Buying a property in Italy may seem quite daunting – the Italian bureaucracy is indeed known for causing confusion. However, even if buying a house in Italy is definitely different from buying a house in the USA, it is actually a straightforward process. Moreover, purchasing a property in Italy is perfectly safe and legal for American citizens.

The entire process of buying a property requires the presence of professionals who will have different roles. In other words, you’ll need a lawyer, a public accountant and a surveyor.

One of the most essential figures in this field is the Notary, “notaio”, a public officer whose role is to authenticate important legal paperwork. However, the role of the Notary goes further than this.

A Notary is a neutral party who assists the client throughout the purchase process. At the beginning of negotiations, the buyer has the right to choose the Notary who will check the accuracy of the paperwork regarding the property. Choosing a Notary is entirely up to the client who will pay the Notary fees. However, when purchasing a house through a real estate agent, foreign buyers often seek help from the Notary who has been recommended to them by the agents. In any case, the Notary should be based in the same area of the property you are purchasing.

 

What is the role of a Notary in the purchase process?

Whether the property is sold by a private individual or by a real estate agent, the Notary will be responsible for checking all the documents regarding the sale, and by keeping a position of neutrality. Indeed, the Notary cannot act in favour of the interests of neither of the two parties involved. The Notary also authenticates documents and contracts and witness the signatories’ decisions.

 

Other duties that are carried out by the Notary include:

  • Verifying whether there are other people who claim the same property by researching the land registry;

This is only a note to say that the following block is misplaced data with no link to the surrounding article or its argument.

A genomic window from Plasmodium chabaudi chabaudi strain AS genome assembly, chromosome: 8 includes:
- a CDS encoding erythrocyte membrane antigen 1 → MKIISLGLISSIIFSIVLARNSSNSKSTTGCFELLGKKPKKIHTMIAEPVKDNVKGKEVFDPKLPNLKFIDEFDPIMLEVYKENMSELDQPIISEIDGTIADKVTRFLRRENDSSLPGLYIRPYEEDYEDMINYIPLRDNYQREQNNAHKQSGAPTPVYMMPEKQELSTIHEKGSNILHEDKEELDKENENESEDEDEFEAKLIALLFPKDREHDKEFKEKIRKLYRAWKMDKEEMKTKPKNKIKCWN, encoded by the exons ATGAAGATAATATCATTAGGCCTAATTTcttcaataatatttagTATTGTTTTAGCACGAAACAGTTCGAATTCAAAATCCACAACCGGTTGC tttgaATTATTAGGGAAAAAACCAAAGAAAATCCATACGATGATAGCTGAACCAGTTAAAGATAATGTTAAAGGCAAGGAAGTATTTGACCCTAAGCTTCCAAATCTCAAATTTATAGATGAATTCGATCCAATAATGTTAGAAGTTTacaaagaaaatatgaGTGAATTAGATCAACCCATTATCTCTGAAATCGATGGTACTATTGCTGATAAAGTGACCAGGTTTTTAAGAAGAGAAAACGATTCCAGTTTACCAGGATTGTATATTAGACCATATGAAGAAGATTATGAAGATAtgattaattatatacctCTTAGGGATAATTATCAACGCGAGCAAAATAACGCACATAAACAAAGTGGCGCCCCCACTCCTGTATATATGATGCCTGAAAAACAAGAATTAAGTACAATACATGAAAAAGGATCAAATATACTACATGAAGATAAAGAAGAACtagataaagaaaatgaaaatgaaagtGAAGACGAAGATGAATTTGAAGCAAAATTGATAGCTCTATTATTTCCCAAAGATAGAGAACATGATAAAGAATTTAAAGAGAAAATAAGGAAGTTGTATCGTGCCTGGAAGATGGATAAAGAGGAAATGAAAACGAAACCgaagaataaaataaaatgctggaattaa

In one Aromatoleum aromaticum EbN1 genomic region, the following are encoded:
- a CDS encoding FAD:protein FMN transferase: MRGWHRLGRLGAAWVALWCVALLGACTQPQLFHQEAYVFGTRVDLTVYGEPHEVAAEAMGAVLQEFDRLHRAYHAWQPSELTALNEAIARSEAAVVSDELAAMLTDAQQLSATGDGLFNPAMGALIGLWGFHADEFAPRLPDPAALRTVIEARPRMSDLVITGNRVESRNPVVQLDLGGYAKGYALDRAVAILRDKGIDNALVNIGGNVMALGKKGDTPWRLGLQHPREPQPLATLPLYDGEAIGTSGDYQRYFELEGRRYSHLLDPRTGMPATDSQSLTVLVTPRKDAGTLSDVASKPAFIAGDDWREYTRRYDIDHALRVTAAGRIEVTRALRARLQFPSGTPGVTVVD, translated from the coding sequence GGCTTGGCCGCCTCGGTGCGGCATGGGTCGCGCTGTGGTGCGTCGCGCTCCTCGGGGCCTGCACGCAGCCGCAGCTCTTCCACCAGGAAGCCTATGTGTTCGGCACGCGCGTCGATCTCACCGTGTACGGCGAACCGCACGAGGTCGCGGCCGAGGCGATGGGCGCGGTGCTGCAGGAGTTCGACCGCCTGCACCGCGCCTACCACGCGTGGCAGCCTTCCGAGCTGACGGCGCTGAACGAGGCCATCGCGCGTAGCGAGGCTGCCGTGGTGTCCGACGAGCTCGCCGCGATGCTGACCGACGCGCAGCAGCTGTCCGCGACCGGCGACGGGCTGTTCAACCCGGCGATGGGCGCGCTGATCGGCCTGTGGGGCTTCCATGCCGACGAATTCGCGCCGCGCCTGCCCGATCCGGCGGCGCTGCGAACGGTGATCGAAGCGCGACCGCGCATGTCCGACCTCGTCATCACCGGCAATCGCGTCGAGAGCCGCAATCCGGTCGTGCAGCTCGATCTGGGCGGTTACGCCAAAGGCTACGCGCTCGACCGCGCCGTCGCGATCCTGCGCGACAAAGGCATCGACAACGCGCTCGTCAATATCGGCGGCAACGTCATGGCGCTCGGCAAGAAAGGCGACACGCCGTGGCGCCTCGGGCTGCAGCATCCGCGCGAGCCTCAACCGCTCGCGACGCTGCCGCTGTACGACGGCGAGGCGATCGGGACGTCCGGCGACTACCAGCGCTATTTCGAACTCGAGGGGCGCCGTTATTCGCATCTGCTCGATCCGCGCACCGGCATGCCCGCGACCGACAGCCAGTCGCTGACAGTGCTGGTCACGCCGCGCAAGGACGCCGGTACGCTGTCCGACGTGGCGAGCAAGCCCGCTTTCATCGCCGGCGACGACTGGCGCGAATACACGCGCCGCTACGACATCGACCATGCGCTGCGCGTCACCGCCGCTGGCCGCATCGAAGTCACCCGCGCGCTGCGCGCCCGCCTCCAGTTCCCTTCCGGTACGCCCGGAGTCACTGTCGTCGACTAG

• Verifying whether there are any mortgages on the property;
  • Verifying the existence of building permits;
  • Verifying both the buyer and the seller’s identities;
  • Checking that both parties are entitled to selling and buying the property;
  • Checking that the previous owner has paid all the service charges;
  • Verifying that the cadastral registries reflect the real state of the property;

 

Moreover, a Notary prepares the Atto di Vendita (Deed of Sale) on the basis of both the seller and the real estate agent’s conditions. He reads out the terms of the contract in order for them to be clear to the parties involved. After signing the Deed of Sale and the registering the Deed, every party receives a copy of the contract. After this phase the Notary checks that the details of the new owner have been registered at the Land Registry. In order to sign the Final Deed of Sale and complete the transaction

both parties will need to provide their IDs and a codice fiscale (the Italian tax code).

It is important to underline that the final payment and the handover of the keys take place during this phase.

 

How much does a Notary cost?

The costs of a Notary are in the range of a few thousand euros. The fees depend on many factors such as the area where the property is located, the value of the property and the rates charged by the Notary. Notary fees generally range from 1% to 2.5% of the declared value of the property. The cost of a Notary is generally fixed on a national scale thus the cost between one Notary and another varies slightly.

 

To conclude, buying a property in Italy requires adhering to a number of rules and a rigorous procedure but it is not as complicated as it may seem. We hope that this article has clarified some of the most important steps regarding the role of the Notary in real estate transactions, and that it has provided you with a useful insight into the workings of real estate transactions in Italy.  

 

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